The UK’s Blackpool Airport is facing permanent closure on October 16, as “the airport operations have been making a loss for a number of years” and no buyer for the field could be found, according to airport operator MAR Properties. Bond Helicopters, which has used Blackpool as a base for offshore oil-and-gas flights, said it is “currently in discussions with a number of alternative airfields.” Opened as Squires Gate Airport in 1909, Blackpool Airport has the distinction of being one of the first aviation sites in the UK.
Counties of England
London Heathrow Airport is the site of Gulfstream Aerospace’s new European parts distribution center. The center houses commonly required high-usage items and provides rapid-response support to Gulfstream’s service center at London Luton Airport.
Gatwick Airport, the second largest airport in the UK, plans to award German state-owned air navigation service provider DFS a 10-year contract to provide air traffic and approach services around the airport, located 28 miles south of London. The new airport tower services contract begins in October 2015
You may not think art and aviation mix–but think again! Artist Tatiana Ojjeh has, with the support of various sponsors including Farnborough Airport owner TAG Aviation, brought a creative experience to the show in one of the old, vast wind tunnels–situated in the old Royal Aircraft Establishment buildings on the opposite side of the airfield from the Farnborough Airshow site.
Farnborough airshow attendees who want to indulge in the creative experience of light and sound that is the Wind Tunnel Project (www.thewindtunnelproject.com), can visit the old tunnel sites during the airshow.
TAG Aviation is providing shuttle buses to the site for visitors this week. There is parking near the wind tunnels for those who want to make their way there independently. The address is: Buildings Q121 and R52, Hall Road, Farnborough, Hampshire, GU14 7JP.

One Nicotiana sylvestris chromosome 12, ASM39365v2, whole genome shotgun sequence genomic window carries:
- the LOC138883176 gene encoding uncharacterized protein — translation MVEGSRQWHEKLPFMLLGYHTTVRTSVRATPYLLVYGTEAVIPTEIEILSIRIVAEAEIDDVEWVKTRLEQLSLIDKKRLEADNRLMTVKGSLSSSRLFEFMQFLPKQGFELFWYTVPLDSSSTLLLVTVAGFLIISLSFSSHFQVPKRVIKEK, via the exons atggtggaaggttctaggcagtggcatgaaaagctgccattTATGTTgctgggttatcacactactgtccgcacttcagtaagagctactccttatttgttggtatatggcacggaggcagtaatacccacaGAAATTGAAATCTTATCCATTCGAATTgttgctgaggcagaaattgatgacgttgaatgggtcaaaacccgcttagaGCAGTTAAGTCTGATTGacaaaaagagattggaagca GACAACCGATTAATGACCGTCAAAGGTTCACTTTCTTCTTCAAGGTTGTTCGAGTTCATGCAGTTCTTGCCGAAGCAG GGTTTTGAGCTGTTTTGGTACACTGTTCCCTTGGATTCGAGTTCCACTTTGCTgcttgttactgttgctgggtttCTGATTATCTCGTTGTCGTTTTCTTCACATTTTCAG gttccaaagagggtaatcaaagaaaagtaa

In a recent re-branding, London Biggin Hill Airport hopes “business,” “travel” and “community” will become perceived values of its operations, according to business-development director Robert Walters. A new logo, adorning EBACE Booth 5146, depicts an executive jet silhouette against the background of a Royal Air Force roundel “as a nod” to the airfield’s fame as a Battle of Britain aerodrome in 1940.
Exeter, UK-based Flybe plans to slash another 500 jobs as part of a continuing cost-cutting exercise centered on removing excess capacity and improving worker productivity. The announcement follows an earlier round of cuts that saw Flybe shed 590 jobs this year. The company employed some 2,700 people at the end of September.
Several airports billing themselves as “London-area” are hoping to secure more business aviation traffic to the British capital, putting them in competition with those normally associated with the segment such as Farnborough, Luton and Biggin Hill. While Oxford has carved a niche and Cambridge has upped the ante with respect to business aviation, airports such as Lydd and Southend have also entered the fray as their wider development activities have made them more appealing–and they have started to attract business aircraft.
The Baltic Air Charter Association (BACA) is holding seminars at two aviation events in the UK this month. The first seminar will address charter brokerage and operator issues during the Business Aircraft Europe Expo and Conference, which will be held September 11 and 12 at London Biggin Hill Airport. The second seminar will be held in conjunction with the British Business and General Aviation Association (BBGA) on September 17 at the British and General Aviation Day at Cambridge Airport.
Six months after promising a thorough overhaul of its business and having suffered the “most challenging” period in the 10 years since its re-branding from the former British European Airlines, UK regional Flybe reports a “re-energized commercial performance.” In the 12 months leading to March 31, the airline saw losses grow more than five-fold, to £40.7 million ($62 million), driven by increased fuel charges, passenger taxes–which accounted for around 18 percent of its UK-generated ticket revenue–and the costs of restructuring, including the elimination of 490 jobs.
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